Scholars debate whether this refers to the relatively short period between Jesus’ death and his resurrection, or whether it refers to the long period between Jesus’ death and his second coming (699).

He spends the next several paragraphs in his article choosing and defending the former interpretation over the latter; that is, the bridegroom’s “taking away” refers to the three days in the tomb, not to the time between Jesus’ ascension and second coming. He references texts such as John 16:20 about the disciples’ grief being transformed into joy. He also appeals to the many promises of Jesus to be with his disciples (eg., Matt. 28:18–20). He claims that the mediated presence of Jesus to the church through the Holy Spirit (John 14:23; Eph. 2:21–22) is also reason to believe that the church age is not a time of mourning for Jesus’ presence, but rather a time of rejoicing because we are indeed experiencing Jesus’ presence. He further and finally builds one final evidence of Christ’s presence with his church—the fellowship of suffering. Grindheim doesn’t see suffering as a sign of Jesus’ absence, but rather as a sign of his presence and intimate fellowship with his people as they suffer for their identification with Jesus (Rom. 8:17; Phi. 3:10; Col. 1:24; 1 Pet. 4:13); further still, such suffering is a cause for joy, not a cause for mourning.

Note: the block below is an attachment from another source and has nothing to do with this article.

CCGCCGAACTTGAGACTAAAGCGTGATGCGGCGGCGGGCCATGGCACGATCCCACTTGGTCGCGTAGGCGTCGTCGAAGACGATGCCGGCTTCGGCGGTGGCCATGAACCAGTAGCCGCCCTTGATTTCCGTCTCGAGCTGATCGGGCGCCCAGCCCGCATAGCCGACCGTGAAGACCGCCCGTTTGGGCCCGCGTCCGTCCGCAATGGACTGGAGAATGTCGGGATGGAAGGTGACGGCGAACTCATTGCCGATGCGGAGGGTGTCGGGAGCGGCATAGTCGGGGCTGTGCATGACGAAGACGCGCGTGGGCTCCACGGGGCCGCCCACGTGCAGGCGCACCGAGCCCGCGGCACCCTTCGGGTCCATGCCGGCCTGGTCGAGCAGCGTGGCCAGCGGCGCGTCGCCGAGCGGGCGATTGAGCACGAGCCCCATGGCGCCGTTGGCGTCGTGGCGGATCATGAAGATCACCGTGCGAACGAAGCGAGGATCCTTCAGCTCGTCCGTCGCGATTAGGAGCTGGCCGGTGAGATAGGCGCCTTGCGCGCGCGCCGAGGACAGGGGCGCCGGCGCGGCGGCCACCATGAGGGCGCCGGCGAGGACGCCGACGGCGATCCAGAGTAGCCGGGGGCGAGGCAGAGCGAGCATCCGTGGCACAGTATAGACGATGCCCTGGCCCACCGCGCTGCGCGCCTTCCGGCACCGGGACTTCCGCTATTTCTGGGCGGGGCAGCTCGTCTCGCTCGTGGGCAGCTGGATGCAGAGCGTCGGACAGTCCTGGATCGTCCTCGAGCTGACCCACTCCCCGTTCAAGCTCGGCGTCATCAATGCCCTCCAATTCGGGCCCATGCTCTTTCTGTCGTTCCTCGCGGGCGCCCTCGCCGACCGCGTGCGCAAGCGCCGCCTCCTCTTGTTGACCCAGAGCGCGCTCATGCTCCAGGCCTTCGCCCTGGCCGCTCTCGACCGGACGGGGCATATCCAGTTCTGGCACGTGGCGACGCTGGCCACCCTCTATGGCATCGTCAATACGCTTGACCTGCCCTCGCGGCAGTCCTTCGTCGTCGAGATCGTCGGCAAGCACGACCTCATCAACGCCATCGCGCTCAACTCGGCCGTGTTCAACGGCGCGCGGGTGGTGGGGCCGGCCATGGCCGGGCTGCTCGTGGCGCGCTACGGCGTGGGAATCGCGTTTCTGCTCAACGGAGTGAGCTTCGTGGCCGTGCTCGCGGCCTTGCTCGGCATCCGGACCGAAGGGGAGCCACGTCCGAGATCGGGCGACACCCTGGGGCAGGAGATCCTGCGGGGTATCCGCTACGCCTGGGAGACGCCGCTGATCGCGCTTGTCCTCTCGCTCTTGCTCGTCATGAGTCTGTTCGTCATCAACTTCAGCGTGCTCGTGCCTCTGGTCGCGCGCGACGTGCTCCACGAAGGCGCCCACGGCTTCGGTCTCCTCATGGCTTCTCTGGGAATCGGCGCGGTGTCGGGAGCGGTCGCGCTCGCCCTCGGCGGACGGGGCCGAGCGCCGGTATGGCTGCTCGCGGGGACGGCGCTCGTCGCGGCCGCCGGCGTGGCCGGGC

From Grindheim’s perspective, when Jesus calls for “new wine to be put in new wineskins,” he is saying that the old mindset (i.e., anticipating Messiah and eschatological realities) and old practices (twice weekly routine fasting) are obsolete. Now, as I believe Grindheim would say, we have a new mindset (i.e., new wine = the Messiah has come) that requires new practices (i.e., new wineskins = a new kind of fasting).